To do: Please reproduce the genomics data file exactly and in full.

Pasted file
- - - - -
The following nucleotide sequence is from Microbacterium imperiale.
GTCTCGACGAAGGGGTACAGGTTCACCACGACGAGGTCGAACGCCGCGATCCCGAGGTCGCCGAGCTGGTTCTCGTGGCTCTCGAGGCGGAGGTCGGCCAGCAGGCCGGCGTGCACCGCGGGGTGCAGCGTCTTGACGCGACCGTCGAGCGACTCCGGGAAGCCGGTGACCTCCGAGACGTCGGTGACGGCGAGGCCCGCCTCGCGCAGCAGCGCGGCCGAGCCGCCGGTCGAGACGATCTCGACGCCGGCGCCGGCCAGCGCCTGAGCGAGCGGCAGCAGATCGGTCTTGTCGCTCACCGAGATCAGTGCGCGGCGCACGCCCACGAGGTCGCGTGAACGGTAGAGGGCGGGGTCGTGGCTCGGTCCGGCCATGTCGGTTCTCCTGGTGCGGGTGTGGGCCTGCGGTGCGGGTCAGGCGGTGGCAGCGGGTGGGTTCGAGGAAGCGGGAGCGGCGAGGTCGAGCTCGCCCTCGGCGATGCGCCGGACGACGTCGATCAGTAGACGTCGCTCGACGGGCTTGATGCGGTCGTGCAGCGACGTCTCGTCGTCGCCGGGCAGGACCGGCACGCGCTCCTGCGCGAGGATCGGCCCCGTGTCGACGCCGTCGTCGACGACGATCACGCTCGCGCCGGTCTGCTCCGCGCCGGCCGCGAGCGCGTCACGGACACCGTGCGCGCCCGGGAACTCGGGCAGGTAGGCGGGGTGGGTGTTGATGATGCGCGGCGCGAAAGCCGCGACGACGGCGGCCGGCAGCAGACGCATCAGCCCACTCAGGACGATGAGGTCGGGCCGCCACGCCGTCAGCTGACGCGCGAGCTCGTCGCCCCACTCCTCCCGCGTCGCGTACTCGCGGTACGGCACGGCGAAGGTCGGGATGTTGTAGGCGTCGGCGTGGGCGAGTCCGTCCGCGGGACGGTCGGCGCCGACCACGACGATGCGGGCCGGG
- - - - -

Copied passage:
The following nucleotide sequence is from Microbacterium imperiale.
GTCTCGACGAAGGGGTACAGGTTCACCACGACGAGGTCGAACGCCGCGATCCCGAGGTCGCCGAGCTGGTTCTCGTGGCTCTCGAGGCGGAGGTCGGCCAGCAGGCCGGCGTGCACCGCGGGGTGCAGCGTCTTGACGCGACCGTCGAGCGACTCCGGGAAGCCGGTGACCTCCGAGACGTCGGTGACGGCGAGGCCCGCCTCGCGCAGCAGCGCGGCCGAGCCGCCGGTCGAGACGATCTCGACGCCGGCGCCGGCCAGCGCCTGAGCGAGCGGCAGCAGATCGGTCTTGTCGCTCACCGAGATCAGTGCGCGGCGCACGCCCACGAGGTCGCGTGAACGGTAGAGGGCGGGGTCGTGGCTCGGTCCGGCCATGTCGGTTCTCCTGGTGCGGGTGTGGGCCTGCGGTGCGGGTCAGGCGGTGGCAGCGGGTGGGTTCGAGGAAGCGGGAGCGGCGAGGTCGAGCTCGCCCTCGGCGATGCGCCGGACGACGTCGATCAGTAGACGTCGCTCGACGGGCTTGATGCGGTCGTGCAGCGACGTCTCGTCGTCGCCGGGCAGGACCGGCACGCGCTCCTGCGCGAGGATCGGCCCCGTGTCGACGCCGTCGTCGACGACGATCACGCTCGCGCCGGTCTGCTCCGCGCCGGCCGCGAGCGCGTCACGGACACCGTGCGCGCCCGGGAACTCGGGCAGGTAGGCGGGGTGGGTGTTGATGATGCGCGGCGCGAAAGCCGCGACGACGGCGGCCGGCAGCAGACGCATCAGCCCACTCAGGACGATGAGGTCGGGCCGCCACGCCGTCAGCTGACGCGCGAGCTCGTCGCCCCACTCCTCCCGCGTCGCGTACTCGCGGTACGGCACGGCGAAGGTCGGGATGTTGTAGGCGTCGGCGTGGGCGAGTCCGTCCGCGGGACGGTCGGCGCCGACCACGACGATGCGGGCCGGG